Is Woltlab software GDPR compliant?

  • Hi

    I'm looking to launch an international online community and I've been researching the top forum software developers. Considering that this community will be a hobby launched by an individual, not by a company, I want to make sure that I don't have to hire a lawyer to take care of the GDPR aspects. I would like to know if Woltlab provides clients with tools that address:

    - the right to erasure (the possibility to delete any member, but retain their posts and threads under an auto-generated "Deleted_member_X" username, where "X" is the member number in the database)

    - the right to data portability (the possibility to generate an XML file containing a member's personal information, including those entered in custom user fields, that the member can download and that can be imported into any other Woltlab forum running the same version as mine

    - the right to be informed (a default GDPR compliant policy page written by Woltlab and displayed as a link in the site header)

    - the right to consent (checkboxes about the terms of service, the privacy policy and receiving news through email, that members have to tick before they can register)

    - the right to understand (a notice about cookies with a link towards a web article explaining what cookies are, and an "I understand and accept" button that users can click only after having clicked the link towards the web article)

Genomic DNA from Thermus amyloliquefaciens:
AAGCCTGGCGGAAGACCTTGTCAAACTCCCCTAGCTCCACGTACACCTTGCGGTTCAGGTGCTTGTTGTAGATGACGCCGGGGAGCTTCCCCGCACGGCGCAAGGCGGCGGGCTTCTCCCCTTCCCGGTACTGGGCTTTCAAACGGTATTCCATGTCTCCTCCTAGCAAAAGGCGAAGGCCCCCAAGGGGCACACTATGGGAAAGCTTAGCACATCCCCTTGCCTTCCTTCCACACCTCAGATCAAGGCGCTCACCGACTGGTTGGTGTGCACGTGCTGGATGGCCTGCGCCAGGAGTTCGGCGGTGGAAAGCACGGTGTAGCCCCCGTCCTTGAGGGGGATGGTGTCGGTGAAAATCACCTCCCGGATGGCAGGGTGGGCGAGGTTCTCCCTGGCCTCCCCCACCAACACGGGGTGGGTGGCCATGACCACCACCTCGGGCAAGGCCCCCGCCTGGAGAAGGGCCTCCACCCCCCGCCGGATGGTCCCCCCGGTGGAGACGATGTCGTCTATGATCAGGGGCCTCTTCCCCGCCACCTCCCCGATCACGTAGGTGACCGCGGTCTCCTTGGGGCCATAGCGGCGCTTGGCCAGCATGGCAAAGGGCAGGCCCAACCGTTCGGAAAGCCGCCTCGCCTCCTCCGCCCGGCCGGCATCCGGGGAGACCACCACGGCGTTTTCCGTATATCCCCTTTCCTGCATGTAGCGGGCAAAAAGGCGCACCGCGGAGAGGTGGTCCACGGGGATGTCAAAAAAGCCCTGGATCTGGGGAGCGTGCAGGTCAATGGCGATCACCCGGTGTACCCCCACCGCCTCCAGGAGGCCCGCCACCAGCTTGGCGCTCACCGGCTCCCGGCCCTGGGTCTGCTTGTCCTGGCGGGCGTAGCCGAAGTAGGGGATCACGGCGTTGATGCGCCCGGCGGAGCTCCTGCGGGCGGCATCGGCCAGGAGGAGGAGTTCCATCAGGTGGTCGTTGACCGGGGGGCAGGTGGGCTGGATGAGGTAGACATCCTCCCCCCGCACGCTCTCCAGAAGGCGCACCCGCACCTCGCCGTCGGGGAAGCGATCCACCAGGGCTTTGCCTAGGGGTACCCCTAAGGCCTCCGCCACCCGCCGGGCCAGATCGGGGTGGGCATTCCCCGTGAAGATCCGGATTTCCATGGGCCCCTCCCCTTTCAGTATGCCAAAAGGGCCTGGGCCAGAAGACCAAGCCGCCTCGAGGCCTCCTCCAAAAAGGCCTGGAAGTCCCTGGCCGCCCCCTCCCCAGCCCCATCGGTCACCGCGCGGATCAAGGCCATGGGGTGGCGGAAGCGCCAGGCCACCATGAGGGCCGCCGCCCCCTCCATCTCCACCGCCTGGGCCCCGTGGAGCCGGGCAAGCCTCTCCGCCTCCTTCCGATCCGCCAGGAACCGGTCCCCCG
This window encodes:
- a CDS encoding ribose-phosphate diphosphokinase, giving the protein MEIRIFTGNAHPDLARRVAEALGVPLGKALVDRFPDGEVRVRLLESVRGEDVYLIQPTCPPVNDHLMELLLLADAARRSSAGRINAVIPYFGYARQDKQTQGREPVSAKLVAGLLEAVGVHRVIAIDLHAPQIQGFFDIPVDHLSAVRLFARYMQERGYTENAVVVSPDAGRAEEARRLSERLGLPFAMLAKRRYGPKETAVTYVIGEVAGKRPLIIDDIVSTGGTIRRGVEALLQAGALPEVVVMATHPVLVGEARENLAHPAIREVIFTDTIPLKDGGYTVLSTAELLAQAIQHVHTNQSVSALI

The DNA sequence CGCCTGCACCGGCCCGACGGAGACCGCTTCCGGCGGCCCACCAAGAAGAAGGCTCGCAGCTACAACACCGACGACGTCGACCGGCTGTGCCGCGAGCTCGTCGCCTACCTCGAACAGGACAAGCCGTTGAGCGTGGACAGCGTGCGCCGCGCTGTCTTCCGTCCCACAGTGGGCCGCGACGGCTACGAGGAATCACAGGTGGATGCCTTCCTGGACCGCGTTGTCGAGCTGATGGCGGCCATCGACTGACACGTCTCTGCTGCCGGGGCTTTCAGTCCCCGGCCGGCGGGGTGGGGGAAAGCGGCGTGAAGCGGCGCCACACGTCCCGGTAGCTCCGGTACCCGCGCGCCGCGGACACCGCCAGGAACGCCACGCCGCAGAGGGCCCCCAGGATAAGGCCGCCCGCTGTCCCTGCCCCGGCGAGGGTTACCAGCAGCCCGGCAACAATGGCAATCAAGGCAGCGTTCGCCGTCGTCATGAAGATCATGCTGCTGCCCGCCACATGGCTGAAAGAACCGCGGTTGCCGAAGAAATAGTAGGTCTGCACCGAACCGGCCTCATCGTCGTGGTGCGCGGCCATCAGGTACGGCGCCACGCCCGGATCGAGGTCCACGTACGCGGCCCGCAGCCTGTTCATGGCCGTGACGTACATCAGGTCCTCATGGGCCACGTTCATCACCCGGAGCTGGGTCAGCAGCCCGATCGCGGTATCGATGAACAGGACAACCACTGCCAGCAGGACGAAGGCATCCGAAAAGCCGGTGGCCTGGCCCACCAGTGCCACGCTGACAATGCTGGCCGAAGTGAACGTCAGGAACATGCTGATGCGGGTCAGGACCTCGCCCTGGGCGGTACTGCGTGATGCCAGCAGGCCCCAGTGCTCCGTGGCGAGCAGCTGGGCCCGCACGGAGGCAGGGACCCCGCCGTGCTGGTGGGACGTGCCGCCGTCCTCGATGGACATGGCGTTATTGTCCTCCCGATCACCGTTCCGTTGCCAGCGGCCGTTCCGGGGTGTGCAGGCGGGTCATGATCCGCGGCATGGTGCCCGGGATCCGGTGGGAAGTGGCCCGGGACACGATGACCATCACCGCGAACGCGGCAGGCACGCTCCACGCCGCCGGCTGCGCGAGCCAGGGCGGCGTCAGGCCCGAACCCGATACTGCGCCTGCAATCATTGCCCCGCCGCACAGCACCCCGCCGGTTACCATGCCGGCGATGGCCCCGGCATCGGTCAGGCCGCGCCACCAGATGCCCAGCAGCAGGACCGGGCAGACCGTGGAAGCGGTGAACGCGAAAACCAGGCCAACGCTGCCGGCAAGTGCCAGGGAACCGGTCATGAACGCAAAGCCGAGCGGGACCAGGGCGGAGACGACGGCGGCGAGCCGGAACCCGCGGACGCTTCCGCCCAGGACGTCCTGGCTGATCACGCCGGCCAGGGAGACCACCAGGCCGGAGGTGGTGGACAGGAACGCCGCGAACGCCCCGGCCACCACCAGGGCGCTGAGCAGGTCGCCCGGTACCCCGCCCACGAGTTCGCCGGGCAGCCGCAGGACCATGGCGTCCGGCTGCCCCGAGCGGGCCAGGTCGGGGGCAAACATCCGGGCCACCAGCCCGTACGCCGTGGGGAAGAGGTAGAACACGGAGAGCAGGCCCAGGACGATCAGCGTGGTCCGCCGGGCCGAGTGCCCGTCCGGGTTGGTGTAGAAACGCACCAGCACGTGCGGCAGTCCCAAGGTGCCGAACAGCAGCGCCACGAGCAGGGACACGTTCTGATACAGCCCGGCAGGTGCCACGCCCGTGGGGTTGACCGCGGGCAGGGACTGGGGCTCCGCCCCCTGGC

So far, only one of your competitors has these features. Considering that Woltlab is an European company, I expect that you would be more in the know about how to handle GDPR than the guys from the USA.

    Thank you.

  • - the right to erasure (the possibility to delete any member, but retain their posts and threads under an auto-generated "Deleted_member_X" username, where "X" is the member number in the database)

    Users can be deleted via the administration panel (including all personal data). Before deleting, the user can optionally be renamed to anonymize the username in posts.

    - the right to data portability (the possibility to generate an XML file containing a member's personal information, including those entered in custom user fields, that the member can download and that can be imported into any other Woltlab forum running the same version as mine

    With the next update we provide such an export function in the administration panel.

    - the right to be informed (a default GDPR compliant policy page written by Woltlab and displayed as a link in the site header)

    The software includes a GDPR compliant policy page linked in the site footer. You can also add a link to that page in the site header if you want.

    - the right to consent (checkboxes about the terms of service, the privacy policy and receiving news through email, that members have to tick before they can register)